Want to give your career a boost? Take some time off.

The best thing you can do for your career? Take a break. Those are the findings of a new study examining the benefits of leisure travel. According to the survey, those who travel reported better emotional and physical health and improved relationships and productivity at work. Additionally, overall well-being is one of the biggest advantages of travel, with the benefits starting while just planning a trip and extending well beyond the return home.

The research based on the responses of over 1,500 participants found that people who take frequent vacations perform better at work – and, therefore, receive more frequent promotions, have lower stress levels and sleep better.

The health benefits that most improve during a trip include improved emotional well-being (54 per cent), amount of energy (35 per cent), intellectual curiosity (34 per cent) and mental clarity (30 per cent). All of which are solid on-the-job assets.

The good news is that you don’t need to spend a fortune on 10 days in the south of France in order to achieve these benefits. Even a weekend away from home can give you a boost.

Several recent scientific studies have demonstrated that happiness levels experienced from vacations are largely felt during the planning and anticipation phase before the trip. And the rewards of a vacation tend to even out after several days away. That means you get the same restorative sense of wellbeing from a long weekend 100 kilometers away from home as you would from two weeks abroad.

In fact, some experts conclude that taking more frequent, shorter vacations are more beneficial than longer trips. This is because they come without the added stress of returning to your job after a long break to a backlog of work that piled up in your absence. “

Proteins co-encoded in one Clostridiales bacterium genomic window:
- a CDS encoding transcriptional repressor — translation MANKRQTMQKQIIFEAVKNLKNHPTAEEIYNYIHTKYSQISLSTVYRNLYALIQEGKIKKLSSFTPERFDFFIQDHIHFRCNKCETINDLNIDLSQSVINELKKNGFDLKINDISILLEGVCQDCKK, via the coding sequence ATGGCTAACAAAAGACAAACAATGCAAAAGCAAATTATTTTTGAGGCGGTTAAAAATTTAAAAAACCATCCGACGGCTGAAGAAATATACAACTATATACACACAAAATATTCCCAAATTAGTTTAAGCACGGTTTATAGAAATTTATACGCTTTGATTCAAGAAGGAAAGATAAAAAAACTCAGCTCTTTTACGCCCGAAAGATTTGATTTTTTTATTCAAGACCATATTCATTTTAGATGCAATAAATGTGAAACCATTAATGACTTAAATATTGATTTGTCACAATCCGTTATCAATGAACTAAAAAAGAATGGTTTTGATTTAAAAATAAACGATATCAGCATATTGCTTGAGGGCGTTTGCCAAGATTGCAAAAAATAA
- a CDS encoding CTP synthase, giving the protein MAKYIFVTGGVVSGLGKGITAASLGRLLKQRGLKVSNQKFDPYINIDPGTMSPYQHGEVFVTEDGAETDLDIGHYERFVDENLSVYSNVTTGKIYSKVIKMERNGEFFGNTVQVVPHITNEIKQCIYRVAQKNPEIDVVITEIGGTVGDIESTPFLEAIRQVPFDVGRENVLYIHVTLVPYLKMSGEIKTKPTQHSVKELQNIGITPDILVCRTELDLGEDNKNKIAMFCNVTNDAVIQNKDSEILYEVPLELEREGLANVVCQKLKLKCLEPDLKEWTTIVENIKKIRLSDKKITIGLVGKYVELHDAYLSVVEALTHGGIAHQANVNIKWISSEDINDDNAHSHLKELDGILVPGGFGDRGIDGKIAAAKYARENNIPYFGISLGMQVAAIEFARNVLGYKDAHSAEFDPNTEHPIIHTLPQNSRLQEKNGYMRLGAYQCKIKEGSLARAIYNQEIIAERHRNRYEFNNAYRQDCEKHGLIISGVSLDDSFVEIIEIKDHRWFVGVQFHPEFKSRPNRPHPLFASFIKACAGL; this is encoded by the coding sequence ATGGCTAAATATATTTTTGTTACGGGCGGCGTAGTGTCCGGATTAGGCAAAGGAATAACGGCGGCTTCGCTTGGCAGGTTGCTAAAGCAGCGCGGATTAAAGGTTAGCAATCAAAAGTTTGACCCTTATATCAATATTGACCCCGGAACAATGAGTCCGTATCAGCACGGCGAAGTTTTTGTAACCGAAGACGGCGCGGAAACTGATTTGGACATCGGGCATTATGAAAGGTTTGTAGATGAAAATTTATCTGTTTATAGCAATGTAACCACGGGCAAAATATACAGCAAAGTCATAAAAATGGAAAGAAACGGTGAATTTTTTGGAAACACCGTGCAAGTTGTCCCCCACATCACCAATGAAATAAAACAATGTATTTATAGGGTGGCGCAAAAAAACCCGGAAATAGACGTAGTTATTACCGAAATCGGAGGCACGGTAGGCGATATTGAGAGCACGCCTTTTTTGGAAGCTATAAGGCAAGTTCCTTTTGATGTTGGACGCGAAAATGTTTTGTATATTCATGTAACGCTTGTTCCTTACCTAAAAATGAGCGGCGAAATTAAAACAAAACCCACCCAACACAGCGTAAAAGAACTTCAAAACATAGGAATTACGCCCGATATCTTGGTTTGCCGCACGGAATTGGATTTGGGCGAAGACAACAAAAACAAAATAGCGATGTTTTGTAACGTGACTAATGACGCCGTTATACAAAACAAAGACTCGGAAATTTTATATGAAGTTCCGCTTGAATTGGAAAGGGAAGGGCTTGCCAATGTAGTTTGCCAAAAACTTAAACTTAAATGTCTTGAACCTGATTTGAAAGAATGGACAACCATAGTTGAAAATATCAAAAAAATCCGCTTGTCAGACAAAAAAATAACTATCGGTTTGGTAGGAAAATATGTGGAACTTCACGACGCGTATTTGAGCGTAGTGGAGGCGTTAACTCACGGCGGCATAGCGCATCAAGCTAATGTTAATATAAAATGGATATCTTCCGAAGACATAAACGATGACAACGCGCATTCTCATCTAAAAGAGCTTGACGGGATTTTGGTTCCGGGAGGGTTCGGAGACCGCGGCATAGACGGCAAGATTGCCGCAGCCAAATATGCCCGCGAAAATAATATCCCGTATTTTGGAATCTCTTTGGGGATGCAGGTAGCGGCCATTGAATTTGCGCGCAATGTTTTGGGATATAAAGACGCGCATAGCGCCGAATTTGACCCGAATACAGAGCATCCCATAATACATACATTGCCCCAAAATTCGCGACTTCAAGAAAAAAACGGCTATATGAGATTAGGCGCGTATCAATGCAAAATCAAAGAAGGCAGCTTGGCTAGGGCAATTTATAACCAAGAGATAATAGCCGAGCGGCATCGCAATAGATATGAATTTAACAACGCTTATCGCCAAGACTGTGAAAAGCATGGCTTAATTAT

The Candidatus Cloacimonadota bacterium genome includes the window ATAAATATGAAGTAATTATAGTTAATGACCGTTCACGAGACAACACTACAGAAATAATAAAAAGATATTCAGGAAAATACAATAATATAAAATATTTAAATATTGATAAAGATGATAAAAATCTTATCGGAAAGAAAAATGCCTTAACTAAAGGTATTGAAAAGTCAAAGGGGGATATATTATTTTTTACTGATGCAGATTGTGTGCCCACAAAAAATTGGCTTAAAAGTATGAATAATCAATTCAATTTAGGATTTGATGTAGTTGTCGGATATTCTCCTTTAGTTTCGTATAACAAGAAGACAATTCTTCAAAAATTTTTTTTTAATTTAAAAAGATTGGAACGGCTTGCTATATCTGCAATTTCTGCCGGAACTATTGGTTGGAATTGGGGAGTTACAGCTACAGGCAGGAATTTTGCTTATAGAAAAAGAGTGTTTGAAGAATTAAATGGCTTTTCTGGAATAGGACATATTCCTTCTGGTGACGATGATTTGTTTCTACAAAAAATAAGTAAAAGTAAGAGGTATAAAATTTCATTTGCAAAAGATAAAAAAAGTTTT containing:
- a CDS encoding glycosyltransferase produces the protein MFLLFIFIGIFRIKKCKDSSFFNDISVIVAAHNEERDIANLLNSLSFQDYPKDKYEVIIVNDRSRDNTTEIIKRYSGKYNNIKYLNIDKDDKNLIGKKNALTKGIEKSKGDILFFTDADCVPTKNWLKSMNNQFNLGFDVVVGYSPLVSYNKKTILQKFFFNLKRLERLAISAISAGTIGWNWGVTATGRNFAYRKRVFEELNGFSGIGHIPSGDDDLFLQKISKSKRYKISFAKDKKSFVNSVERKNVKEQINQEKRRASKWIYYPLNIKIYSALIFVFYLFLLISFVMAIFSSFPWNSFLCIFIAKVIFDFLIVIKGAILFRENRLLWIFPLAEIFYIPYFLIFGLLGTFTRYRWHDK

A study published in the journal Applied Research in Quality of Life found that more frequent, shorter vacations delivered much more happiness than fewer, longer getaways since the study didn’t find any relationship between the length of the vacation and overall happiness. Its lead author, Jeroen Nawijn, told the New York Times: “The practical lesson for an individual is that you derive most of your happiness from anticipating the holiday trip,” he said. “What you can do is try to increase that by taking more trips per year.”

Another recent survey found that on average Canadians don’t take three of their earned vacation days every year. That means that many of us are throwing away enough time off for a relaxing and restorative getaway that could give our health and work a boost. Don’t make that mistake; get out there and make the most of them. Taking some time off and getting away from it all – even briefly – is good for you and your career.

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